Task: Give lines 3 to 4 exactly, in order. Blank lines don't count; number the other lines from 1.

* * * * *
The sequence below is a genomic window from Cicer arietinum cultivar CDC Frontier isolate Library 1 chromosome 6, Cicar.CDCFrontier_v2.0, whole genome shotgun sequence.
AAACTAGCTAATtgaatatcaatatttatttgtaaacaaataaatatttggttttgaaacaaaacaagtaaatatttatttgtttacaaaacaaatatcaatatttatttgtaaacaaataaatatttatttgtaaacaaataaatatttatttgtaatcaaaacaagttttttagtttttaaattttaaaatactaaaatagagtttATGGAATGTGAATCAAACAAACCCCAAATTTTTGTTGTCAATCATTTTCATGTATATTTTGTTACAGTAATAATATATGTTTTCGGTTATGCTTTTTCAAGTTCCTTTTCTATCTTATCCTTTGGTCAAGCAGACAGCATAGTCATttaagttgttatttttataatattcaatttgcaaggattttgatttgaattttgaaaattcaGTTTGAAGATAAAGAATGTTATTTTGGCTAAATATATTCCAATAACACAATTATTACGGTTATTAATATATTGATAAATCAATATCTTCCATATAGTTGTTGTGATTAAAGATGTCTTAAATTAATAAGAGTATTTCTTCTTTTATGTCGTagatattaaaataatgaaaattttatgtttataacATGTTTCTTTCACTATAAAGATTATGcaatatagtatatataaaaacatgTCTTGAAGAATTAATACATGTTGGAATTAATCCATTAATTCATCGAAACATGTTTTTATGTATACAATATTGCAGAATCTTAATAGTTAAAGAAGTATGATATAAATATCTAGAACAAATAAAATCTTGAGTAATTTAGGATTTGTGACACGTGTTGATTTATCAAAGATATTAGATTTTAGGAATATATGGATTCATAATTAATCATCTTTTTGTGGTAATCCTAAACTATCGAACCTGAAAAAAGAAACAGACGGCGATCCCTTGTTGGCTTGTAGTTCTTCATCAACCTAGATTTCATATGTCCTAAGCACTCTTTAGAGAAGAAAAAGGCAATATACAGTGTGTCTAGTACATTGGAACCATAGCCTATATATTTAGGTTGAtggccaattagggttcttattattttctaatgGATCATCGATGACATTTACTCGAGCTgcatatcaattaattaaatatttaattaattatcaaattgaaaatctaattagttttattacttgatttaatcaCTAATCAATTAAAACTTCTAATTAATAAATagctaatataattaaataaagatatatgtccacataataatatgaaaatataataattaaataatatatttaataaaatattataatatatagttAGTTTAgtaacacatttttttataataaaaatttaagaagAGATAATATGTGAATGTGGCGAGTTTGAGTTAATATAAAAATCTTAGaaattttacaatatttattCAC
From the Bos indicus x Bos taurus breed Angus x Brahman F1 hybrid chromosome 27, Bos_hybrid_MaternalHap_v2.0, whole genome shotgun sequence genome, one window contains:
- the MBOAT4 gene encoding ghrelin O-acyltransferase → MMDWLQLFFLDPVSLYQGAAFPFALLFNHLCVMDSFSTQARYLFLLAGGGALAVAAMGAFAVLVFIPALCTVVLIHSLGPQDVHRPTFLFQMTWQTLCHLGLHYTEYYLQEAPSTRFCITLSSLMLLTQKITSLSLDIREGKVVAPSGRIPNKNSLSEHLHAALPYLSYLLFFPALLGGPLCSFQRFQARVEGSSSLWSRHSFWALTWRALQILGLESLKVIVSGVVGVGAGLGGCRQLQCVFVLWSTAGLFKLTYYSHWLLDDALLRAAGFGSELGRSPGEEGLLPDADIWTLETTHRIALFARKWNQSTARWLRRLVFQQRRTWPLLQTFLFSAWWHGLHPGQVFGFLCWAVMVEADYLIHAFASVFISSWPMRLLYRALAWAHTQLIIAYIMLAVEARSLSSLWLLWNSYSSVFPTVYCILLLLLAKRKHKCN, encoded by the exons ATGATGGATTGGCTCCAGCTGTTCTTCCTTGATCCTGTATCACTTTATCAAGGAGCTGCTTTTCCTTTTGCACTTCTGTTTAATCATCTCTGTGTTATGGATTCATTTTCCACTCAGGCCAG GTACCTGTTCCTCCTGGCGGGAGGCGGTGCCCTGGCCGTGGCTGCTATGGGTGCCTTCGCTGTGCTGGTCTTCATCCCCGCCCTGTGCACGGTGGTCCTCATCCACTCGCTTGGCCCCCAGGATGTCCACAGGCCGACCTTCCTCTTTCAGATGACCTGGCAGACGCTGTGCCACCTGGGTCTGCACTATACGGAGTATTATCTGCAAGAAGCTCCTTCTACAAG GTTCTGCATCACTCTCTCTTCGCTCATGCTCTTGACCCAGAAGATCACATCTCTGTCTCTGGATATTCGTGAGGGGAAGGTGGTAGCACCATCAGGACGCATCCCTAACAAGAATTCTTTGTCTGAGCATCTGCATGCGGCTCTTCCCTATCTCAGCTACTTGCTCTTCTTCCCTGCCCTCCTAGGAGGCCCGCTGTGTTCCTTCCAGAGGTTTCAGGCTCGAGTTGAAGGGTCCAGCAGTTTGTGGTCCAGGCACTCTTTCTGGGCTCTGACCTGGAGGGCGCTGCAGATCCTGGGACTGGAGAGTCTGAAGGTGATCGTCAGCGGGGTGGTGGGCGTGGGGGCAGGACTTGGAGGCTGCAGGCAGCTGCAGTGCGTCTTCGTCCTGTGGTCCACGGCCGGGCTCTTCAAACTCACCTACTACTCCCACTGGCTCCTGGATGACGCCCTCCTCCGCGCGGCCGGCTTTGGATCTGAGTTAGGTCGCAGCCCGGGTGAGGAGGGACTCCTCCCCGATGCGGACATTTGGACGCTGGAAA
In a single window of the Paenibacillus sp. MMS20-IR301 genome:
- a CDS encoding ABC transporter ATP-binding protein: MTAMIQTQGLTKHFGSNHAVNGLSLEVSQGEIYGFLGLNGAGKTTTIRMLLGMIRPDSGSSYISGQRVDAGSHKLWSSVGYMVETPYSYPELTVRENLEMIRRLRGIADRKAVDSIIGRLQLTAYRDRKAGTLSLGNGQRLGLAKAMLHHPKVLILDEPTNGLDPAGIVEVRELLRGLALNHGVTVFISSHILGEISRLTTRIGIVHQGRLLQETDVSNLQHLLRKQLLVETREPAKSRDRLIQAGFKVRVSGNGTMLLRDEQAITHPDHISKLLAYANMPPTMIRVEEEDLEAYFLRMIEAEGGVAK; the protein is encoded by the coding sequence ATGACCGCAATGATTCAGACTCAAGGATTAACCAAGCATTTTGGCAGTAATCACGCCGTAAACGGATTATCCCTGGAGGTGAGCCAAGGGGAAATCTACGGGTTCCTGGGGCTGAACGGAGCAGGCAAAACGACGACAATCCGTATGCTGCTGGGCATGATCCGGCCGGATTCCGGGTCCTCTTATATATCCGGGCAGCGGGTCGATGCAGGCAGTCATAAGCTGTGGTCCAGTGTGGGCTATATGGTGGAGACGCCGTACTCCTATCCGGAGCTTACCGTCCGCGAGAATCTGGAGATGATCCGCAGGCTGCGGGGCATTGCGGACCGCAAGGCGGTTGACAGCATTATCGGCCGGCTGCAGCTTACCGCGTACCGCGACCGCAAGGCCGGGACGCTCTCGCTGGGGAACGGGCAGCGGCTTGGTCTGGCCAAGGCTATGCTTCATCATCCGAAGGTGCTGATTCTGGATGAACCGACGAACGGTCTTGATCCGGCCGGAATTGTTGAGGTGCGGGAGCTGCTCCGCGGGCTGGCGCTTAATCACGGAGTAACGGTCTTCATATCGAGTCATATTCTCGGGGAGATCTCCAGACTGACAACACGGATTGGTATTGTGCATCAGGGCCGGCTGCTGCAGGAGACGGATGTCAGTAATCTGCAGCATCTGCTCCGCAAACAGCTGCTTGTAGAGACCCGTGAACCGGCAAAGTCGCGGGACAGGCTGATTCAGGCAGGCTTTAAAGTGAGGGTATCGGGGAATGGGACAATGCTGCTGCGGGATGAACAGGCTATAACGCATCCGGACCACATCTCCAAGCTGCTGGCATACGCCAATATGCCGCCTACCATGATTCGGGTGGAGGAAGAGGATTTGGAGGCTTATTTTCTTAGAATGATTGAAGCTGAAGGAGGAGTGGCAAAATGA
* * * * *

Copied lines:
From the Bos indicus x Bos taurus breed Angus x Brahman F1 hybrid chromosome 27, Bos_hybrid_MaternalHap_v2.0, whole genome shotgun sequence genome, one window contains:
- the MBOAT4 gene encoding ghrelin O-acyltransferase → MMDWLQLFFLDPVSLYQGAAFPFALLFNHLCVMDSFSTQARYLFLLAGGGALAVAAMGAFAVLVFIPALCTVVLIHSLGPQDVHRPTFLFQMTWQTLCHLGLHYTEYYLQEAPSTRFCITLSSLMLLTQKITSLSLDIREGKVVAPSGRIPNKNSLSEHLHAALPYLSYLLFFPALLGGPLCSFQRFQARVEGSSSLWSRHSFWALTWRALQILGLESLKVIVSGVVGVGAGLGGCRQLQCVFVLWSTAGLFKLTYYSHWLLDDALLRAAGFGSELGRSPGEEGLLPDADIWTLETTHRIALFARKWNQSTARWLRRLVFQQRRTWPLLQTFLFSAWWHGLHPGQVFGFLCWAVMVEADYLIHAFASVFISSWPMRLLYRALAWAHTQLIIAYIMLAVEARSLSSLWLLWNSYSSVFPTVYCILLLLLAKRKHKCN, encoded by the exons ATGATGGATTGGCTCCAGCTGTTCTTCCTTGATCCTGTATCACTTTATCAAGGAGCTGCTTTTCCTTTTGCACTTCTGTTTAATCATCTCTGTGTTATGGATTCATTTTCCACTCAGGCCAG GTACCTGTTCCTCCTGGCGGGAGGCGGTGCCCTGGCCGTGGCTGCTATGGGTGCCTTCGCTGTGCTGGTCTTCATCCCCGCCCTGTGCACGGTGGTCCTCATCCACTCGCTTGGCCCCCAGGATGTCCACAGGCCGACCTTCCTCTTTCAGATGACCTGGCAGACGCTGTGCCACCTGGGTCTGCACTATACGGAGTATTATCTGCAAGAAGCTCCTTCTACAAG GTTCTGCATCACTCTCTCTTCGCTCATGCTCTTGACCCAGAAGATCACATCTCTGTCTCTGGATATTCGTGAGGGGAAGGTGGTAGCACCATCAGGACGCATCCCTAACAAGAATTCTTTGTCTGAGCATCTGCATGCGGCTCTTCCCTATCTCAGCTACTTGCTCTTCTTCCCTGCCCTCCTAGGAGGCCCGCTGTGTTCCTTCCAGAGGTTTCAGGCTCGAGTTGAAGGGTCCAGCAGTTTGTGGTCCAGGCACTCTTTCTGGGCTCTGACCTGGAGGGCGCTGCAGATCCTGGGACTGGAGAGTCTGAAGGTGATCGTCAGCGGGGTGGTGGGCGTGGGGGCAGGACTTGGAGGCTGCAGGCAGCTGCAGTGCGTCTTCGTCCTGTGGTCCACGGCCGGGCTCTTCAAACTCACCTACTACTCCCACTGGCTCCTGGATGACGCCCTCCTCCGCGCGGCCGGCTTTGGATCTGAGTTAGGTCGCAGCCCGGGTGAGGAGGGACTCCTCCCCGATGCGGACATTTGGACGCTGGAAA